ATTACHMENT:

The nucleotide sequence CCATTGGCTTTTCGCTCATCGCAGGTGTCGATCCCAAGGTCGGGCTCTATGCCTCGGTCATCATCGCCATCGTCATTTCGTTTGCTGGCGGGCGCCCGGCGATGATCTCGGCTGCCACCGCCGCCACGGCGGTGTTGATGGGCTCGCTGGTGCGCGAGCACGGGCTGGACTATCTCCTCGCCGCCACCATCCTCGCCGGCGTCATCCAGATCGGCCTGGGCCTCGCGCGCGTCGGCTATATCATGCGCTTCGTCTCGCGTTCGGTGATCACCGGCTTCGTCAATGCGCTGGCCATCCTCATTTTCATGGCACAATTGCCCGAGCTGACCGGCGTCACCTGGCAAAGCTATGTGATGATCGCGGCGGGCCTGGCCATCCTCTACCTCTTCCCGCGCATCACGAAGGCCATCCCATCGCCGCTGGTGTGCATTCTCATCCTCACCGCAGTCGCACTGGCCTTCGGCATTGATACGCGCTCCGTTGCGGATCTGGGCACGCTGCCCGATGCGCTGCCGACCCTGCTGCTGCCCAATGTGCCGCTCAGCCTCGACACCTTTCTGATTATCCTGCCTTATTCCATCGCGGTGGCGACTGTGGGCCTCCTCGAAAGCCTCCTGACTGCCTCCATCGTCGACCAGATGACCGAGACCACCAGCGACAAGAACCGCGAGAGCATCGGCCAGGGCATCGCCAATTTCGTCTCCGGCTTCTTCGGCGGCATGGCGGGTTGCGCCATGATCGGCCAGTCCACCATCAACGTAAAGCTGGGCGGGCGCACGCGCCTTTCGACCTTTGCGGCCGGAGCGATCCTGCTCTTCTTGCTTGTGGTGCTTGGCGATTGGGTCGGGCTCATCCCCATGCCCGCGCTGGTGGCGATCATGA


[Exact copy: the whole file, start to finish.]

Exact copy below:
The nucleotide sequence CCATTGGCTTTTCGCTCATCGCAGGTGTCGATCCCAAGGTCGGGCTCTATGCCTCGGTCATCATCGCCATCGTCATTTCGTTTGCTGGCGGGCGCCCGGCGATGATCTCGGCTGCCACCGCCGCCACGGCGGTGTTGATGGGCTCGCTGGTGCGCGAGCACGGGCTGGACTATCTCCTCGCCGCCACCATCCTCGCCGGCGTCATCCAGATCGGCCTGGGCCTCGCGCGCGTCGGCTATATCATGCGCTTCGTCTCGCGTTCGGTGATCACCGGCTTCGTCAATGCGCTGGCCATCCTCATTTTCATGGCACAATTGCCCGAGCTGACCGGCGTCACCTGGCAAAGCTATGTGATGATCGCGGCGGGCCTGGCCATCCTCTACCTCTTCCCGCGCATCACGAAGGCCATCCCATCGCCGCTGGTGTGCATTCTCATCCTCACCGCAGTCGCACTGGCCTTCGGCATTGATACGCGCTCCGTTGCGGATCTGGGCACGCTGCCCGATGCGCTGCCGACCCTGCTGCTGCCCAATGTGCCGCTCAGCCTCGACACCTTTCTGATTATCCTGCCTTATTCCATCGCGGTGGCGACTGTGGGCCTCCTCGAAAGCCTCCTGACTGCCTCCATCGTCGACCAGATGACCGAGACCACCAGCGACAAGAACCGCGAGAGCATCGGCCAGGGCATCGCCAATTTCGTCTCCGGCTTCTTCGGCGGCATGGCGGGTTGCGCCATGATCGGCCAGTCCACCATCAACGTAAAGCTGGGCGGGCGCACGCGCCTTTCGACCTTTGCGGCCGGAGCGATCCTGCTCTTCTTGCTTGTGGTGCTTGGCGATTGGGTCGGGCTCATCCCCATGCCCGCGCTGGTGGCGATCATGA